By conditioning your body through regular, cardiovascular exercise your resting efforts are far less. Yes it is true folks- some people work hard just to remain at rest. Imagine what would happen if they had to run to catch the bus? This would be a great stress for the untrained, deconditioned body and it is unfortunate, knowing the human potential. Perhaps an even bigger motivator is that this kind of exercise has been shown to dramatically reduce your risk of heart disease; this country’s number one killer. It does this by lowering cholesterol levels, decreasing blood pressure and lowering your heart rate.
So you’re interested in dropping a few pounds and decide it would be a fabulous idea to hire a certified personal trainer. After some research, asking around and deciding on your perfect pick you make the call. Here’s your play by play- in the third person from my observations as a 16 year fitness professional.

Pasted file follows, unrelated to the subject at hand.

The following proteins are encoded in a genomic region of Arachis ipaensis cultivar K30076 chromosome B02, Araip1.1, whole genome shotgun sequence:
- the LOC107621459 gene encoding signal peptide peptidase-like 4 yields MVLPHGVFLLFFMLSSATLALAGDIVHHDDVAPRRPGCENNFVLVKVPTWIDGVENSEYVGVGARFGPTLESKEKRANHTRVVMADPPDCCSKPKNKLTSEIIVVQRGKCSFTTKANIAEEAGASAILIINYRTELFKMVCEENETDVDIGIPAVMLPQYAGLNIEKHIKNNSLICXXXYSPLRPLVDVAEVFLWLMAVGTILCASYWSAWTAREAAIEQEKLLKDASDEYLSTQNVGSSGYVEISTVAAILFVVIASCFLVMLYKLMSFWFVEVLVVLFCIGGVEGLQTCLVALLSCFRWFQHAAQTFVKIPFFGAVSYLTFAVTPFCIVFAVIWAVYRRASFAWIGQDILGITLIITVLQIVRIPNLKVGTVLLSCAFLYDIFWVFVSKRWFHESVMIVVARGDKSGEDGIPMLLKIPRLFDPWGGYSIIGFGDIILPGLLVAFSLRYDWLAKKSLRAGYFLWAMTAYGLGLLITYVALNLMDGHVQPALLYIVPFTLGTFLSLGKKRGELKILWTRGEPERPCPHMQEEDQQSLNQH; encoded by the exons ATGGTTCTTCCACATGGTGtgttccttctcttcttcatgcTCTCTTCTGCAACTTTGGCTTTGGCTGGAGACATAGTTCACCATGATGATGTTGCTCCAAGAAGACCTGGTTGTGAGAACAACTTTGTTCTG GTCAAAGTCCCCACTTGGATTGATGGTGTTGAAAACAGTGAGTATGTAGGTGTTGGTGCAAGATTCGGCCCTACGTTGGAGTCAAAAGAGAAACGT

Step one √
You make your first appointment and as all good CPTs (certified personal trainers) will do, you are scheduled for a formal fitness assessment to find out your fitness baseline as well as discuss your goals and health history.
Step two √
You arrive, go through steps and procedures, and leave with a sense of excitement for what your future holds as a thinner, stronger and healthier you. You anticipate your next appointment with your trainer.
Step three √
Your first workout session goes well. Your trainer has worked hard to put together an appropriate program based on your needs, fitness level, goals, time and availability. Fire is growing in your belly with anticipation for what is coming next. You decide to purchase 30 more sessions- you are committed to do this and will do it!